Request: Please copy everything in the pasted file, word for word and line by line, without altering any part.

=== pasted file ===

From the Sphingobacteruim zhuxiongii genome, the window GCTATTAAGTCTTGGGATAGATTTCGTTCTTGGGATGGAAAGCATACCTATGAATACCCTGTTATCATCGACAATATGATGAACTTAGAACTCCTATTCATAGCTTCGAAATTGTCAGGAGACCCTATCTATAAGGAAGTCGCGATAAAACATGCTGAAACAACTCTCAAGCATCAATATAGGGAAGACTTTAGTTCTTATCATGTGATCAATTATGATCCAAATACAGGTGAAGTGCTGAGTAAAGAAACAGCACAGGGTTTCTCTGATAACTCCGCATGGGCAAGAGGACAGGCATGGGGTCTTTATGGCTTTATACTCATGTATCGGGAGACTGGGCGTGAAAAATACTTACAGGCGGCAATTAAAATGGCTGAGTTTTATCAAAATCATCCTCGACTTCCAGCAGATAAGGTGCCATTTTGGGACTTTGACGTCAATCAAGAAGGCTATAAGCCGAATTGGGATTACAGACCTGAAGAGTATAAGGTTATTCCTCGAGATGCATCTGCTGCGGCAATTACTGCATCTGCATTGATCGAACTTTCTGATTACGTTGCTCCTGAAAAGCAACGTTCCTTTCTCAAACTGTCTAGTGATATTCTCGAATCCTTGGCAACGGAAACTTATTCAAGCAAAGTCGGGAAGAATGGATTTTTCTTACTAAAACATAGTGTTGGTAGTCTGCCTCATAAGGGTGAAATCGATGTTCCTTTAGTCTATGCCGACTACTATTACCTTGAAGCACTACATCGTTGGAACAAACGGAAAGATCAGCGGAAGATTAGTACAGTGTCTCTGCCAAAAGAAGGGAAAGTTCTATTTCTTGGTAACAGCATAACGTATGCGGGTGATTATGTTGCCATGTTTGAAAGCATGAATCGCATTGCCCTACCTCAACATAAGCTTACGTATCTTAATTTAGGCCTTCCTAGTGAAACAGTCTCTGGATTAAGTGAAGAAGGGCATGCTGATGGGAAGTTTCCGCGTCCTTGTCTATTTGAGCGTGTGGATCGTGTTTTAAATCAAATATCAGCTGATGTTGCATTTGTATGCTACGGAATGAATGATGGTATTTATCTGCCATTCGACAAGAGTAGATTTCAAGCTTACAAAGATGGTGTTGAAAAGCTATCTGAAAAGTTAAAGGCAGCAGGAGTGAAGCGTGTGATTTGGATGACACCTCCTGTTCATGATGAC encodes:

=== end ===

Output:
From the Sphingobacteruim zhuxiongii genome, the window GCTATTAAGTCTTGGGATAGATTTCGTTCTTGGGATGGAAAGCATACCTATGAATACCCTGTTATCATCGACAATATGATGAACTTAGAACTCCTATTCATAGCTTCGAAATTGTCAGGAGACCCTATCTATAAGGAAGTCGCGATAAAACATGCTGAAACAACTCTCAAGCATCAATATAGGGAAGACTTTAGTTCTTATCATGTGATCAATTATGATCCAAATACAGGTGAAGTGCTGAGTAAAGAAACAGCACAGGGTTTCTCTGATAACTCCGCATGGGCAAGAGGACAGGCATGGGGTCTTTATGGCTTTATACTCATGTATCGGGAGACTGGGCGTGAAAAATACTTACAGGCGGCAATTAAAATGGCTGAGTTTTATCAAAATCATCCTCGACTTCCAGCAGATAAGGTGCCATTTTGGGACTTTGACGTCAATCAAGAAGGCTATAAGCCGAATTGGGATTACAGACCTGAAGAGTATAAGGTTATTCCTCGAGATGCATCTGCTGCGGCAATTACTGCATCTGCATTGATCGAACTTTCTGATTACGTTGCTCCTGAAAAGCAACGTTCCTTTCTCAAACTGTCTAGTGATATTCTCGAATCCTTGGCAACGGAAACTTATTCAAGCAAAGTCGGGAAGAATGGATTTTTCTTACTAAAACATAGTGTTGGTAGTCTGCCTCATAAGGGTGAAATCGATGTTCCTTTAGTCTATGCCGACTACTATTACCTTGAAGCACTACATCGTTGGAACAAACGGAAAGATCAGCGGAAGATTAGTACAGTGTCTCTGCCAAAAGAAGGGAAAGTTCTATTTCTTGGTAACAGCATAACGTATGCGGGTGATTATGTTGCCATGTTTGAAAGCATGAATCGCATTGCCCTACCTCAACATAAGCTTACGTATCTTAATTTAGGCCTTCCTAGTGAAACAGTCTCTGGATTAAGTGAAGAAGGGCATGCTGATGGGAAGTTTCCGCGTCCTTGTCTATTTGAGCGTGTGGATCGTGTTTTAAATCAAATATCAGCTGATGTTGCATTTGTATGCTACGGAATGAATGATGGTATTTATCTGCCATTCGACAAGAGTAGATTTCAAGCTTACAAAGATGGTGTTGAAAAGCTATCTGAAAAGTTAAAGGCAGCAGGAGTGAAGCGTGTGATTTGGATGACACCTCCTGTTCATGATGAC encodes: